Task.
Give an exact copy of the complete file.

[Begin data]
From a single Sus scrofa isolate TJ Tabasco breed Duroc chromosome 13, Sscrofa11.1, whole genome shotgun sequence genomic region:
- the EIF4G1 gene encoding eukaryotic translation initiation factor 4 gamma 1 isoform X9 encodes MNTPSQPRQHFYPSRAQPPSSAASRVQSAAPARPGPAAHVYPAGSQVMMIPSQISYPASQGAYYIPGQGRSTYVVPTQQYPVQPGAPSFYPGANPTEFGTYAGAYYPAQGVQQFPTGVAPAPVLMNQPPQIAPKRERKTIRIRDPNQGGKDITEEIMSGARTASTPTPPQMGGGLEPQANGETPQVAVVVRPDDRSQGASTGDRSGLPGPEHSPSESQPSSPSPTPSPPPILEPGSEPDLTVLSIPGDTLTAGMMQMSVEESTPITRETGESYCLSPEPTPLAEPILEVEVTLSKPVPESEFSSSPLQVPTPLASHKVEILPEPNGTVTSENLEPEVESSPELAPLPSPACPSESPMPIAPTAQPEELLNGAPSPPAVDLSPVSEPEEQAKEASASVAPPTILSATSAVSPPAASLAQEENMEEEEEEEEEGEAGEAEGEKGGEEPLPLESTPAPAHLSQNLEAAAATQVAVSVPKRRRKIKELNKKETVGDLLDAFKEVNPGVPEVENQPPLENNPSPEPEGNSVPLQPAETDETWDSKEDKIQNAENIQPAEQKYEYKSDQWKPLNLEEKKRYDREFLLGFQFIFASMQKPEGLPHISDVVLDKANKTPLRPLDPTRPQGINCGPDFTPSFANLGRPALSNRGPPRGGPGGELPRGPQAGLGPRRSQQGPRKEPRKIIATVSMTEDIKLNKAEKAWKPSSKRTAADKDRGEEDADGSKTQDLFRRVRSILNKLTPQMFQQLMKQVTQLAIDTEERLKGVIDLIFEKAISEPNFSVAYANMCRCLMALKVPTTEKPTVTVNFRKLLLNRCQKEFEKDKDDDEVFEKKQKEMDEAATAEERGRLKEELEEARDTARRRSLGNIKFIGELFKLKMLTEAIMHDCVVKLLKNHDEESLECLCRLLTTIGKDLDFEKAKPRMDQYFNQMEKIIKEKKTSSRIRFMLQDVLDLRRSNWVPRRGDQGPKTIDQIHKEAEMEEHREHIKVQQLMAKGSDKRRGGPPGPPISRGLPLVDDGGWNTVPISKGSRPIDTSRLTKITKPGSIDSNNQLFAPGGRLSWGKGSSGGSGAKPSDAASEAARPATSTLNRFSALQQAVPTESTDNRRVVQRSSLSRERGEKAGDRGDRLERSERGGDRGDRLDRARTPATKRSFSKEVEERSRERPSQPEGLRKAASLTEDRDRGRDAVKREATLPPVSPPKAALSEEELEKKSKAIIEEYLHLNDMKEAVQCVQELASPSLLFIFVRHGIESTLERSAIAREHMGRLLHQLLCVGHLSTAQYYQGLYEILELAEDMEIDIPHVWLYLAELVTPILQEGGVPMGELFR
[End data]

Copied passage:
From a single Sus scrofa isolate TJ Tabasco breed Duroc chromosome 13, Sscrofa11.1, whole genome shotgun sequence genomic region:
- the EIF4G1 gene encoding eukaryotic translation initiation factor 4 gamma 1 isoform X9 encodes MNTPSQPRQHFYPSRAQPPSSAASRVQSAAPARPGPAAHVYPAGSQVMMIPSQISYPASQGAYYIPGQGRSTYVVPTQQYPVQPGAPSFYPGANPTEFGTYAGAYYPAQGVQQFPTGVAPAPVLMNQPPQIAPKRERKTIRIRDPNQGGKDITEEIMSGARTASTPTPPQMGGGLEPQANGETPQVAVVVRPDDRSQGASTGDRSGLPGPEHSPSESQPSSPSPTPSPPPILEPGSEPDLTVLSIPGDTLTAGMMQMSVEESTPITRETGESYCLSPEPTPLAEPILEVEVTLSKPVPESEFSSSPLQVPTPLASHKVEILPEPNGTVTSENLEPEVESSPELAPLPSPACPSESPMPIAPTAQPEELLNGAPSPPAVDLSPVSEPEEQAKEASASVAPPTILSATSAVSPPAASLAQEENMEEEEEEEEEGEAGEAEGEKGGEEPLPLESTPAPAHLSQNLEAAAATQVAVSVPKRRRKIKELNKKETVGDLLDAFKEVNPGVPEVENQPPLENNPSPEPEGNSVPLQPAETDETWDSKEDKIQNAENIQPAEQKYEYKSDQWKPLNLEEKKRYDREFLLGFQFIFASMQKPEGLPHISDVVLDKANKTPLRPLDPTRPQGINCGPDFTPSFANLGRPALSNRGPPRGGPGGELPRGPQAGLGPRRSQQGPRKEPRKIIATVSMTEDIKLNKAEKAWKPSSKRTAADKDRGEEDADGSKTQDLFRRVRSILNKLTPQMFQQLMKQVTQLAIDTEERLKGVIDLIFEKAISEPNFSVAYANMCRCLMALKVPTTEKPTVTVNFRKLLLNRCQKEFEKDKDDDEVFEKKQKEMDEAATAEERGRLKEELEEARDTARRRSLGNIKFIGELFKLKMLTEAIMHDCVVKLLKNHDEESLECLCRLLTTIGKDLDFEKAKPRMDQYFNQMEKIIKEKKTSSRIRFMLQDVLDLRRSNWVPRRGDQGPKTIDQIHKEAEMEEHREHIKVQQLMAKGSDKRRGGPPGPPISRGLPLVDDGGWNTVPISKGSRPIDTSRLTKITKPGSIDSNNQLFAPGGRLSWGKGSSGGSGAKPSDAASEAARPATSTLNRFSALQQAVPTESTDNRRVVQRSSLSRERGEKAGDRGDRLERSERGGDRGDRLDRARTPATKRSFSKEVEERSRERPSQPEGLRKAASLTEDRDRGRDAVKREATLPPVSPPKAALSEEELEKKSKAIIEEYLHLNDMKEAVQCVQELASPSLLFIFVRHGIESTLERSAIAREHMGRLLHQLLCVGHLSTAQYYQGLYEILELAEDMEIDIPHVWLYLAELVTPILQEGGVPMGELFR